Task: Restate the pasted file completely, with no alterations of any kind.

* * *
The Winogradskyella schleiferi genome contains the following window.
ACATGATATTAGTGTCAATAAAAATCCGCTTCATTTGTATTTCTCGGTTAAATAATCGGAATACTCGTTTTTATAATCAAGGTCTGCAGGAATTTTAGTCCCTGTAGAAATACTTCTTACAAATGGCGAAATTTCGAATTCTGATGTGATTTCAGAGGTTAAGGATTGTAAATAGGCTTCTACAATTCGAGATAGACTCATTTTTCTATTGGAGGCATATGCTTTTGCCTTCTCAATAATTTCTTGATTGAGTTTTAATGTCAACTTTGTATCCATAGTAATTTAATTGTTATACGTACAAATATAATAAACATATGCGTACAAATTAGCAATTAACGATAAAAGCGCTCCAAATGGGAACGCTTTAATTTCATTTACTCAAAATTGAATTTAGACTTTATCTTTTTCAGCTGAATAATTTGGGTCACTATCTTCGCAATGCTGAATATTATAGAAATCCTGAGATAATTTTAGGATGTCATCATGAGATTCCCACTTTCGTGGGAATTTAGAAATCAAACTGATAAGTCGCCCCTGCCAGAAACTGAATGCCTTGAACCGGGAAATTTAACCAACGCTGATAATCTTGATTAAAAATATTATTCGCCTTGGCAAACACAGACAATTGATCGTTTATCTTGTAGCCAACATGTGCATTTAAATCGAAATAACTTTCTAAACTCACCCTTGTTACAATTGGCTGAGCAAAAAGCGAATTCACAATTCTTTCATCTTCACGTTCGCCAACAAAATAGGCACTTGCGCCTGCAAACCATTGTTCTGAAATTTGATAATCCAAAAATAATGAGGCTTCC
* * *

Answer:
The Winogradskyella schleiferi genome contains the following window.
ACATGATATTAGTGTCAATAAAAATCCGCTTCATTTGTATTTCTCGGTTAAATAATCGGAATACTCGTTTTTATAATCAAGGTCTGCAGGAATTTTAGTCCCTGTAGAAATACTTCTTACAAATGGCGAAATTTCGAATTCTGATGTGATTTCAGAGGTTAAGGATTGTAAATAGGCTTCTACAATTCGAGATAGACTCATTTTTCTATTGGAGGCATATGCTTTTGCCTTCTCAATAATTTCTTGATTGAGTTTTAATGTCAACTTTGTATCCATAGTAATTTAATTGTTATACGTACAAATATAATAAACATATGCGTACAAATTAGCAATTAACGATAAAAGCGCTCCAAATGGGAACGCTTTAATTTCATTTACTCAAAATTGAATTTAGACTTTATCTTTTTCAGCTGAATAATTTGGGTCACTATCTTCGCAATGCTGAATATTATAGAAATCCTGAGATAATTTTAGGATGTCATCATGAGATTCCCACTTTCGTGGGAATTTAGAAATCAAACTGATAAGTCGCCCCTGCCAGAAACTGAATGCCTTGAACCGGGAAATTTAACCAACGCTGATAATCTTGATTAAAAATATTATTCGCCTTGGCAAACACAGACAATTGATCGTTTATCTTGTAGCCAACATGTGCATTTAAATCGAAATAACTTTCTAAACTCACCCTTGTTACAATTGGCTGAGCAAAAAGCGAATTCACAATTCTTTCATCTTCACGTTCGCCAACAAAATAGGCACTTGCGCCTGCAAACCATTGTTCTGAAATTTGATAATCCAAAAATAATGAGGCTTCC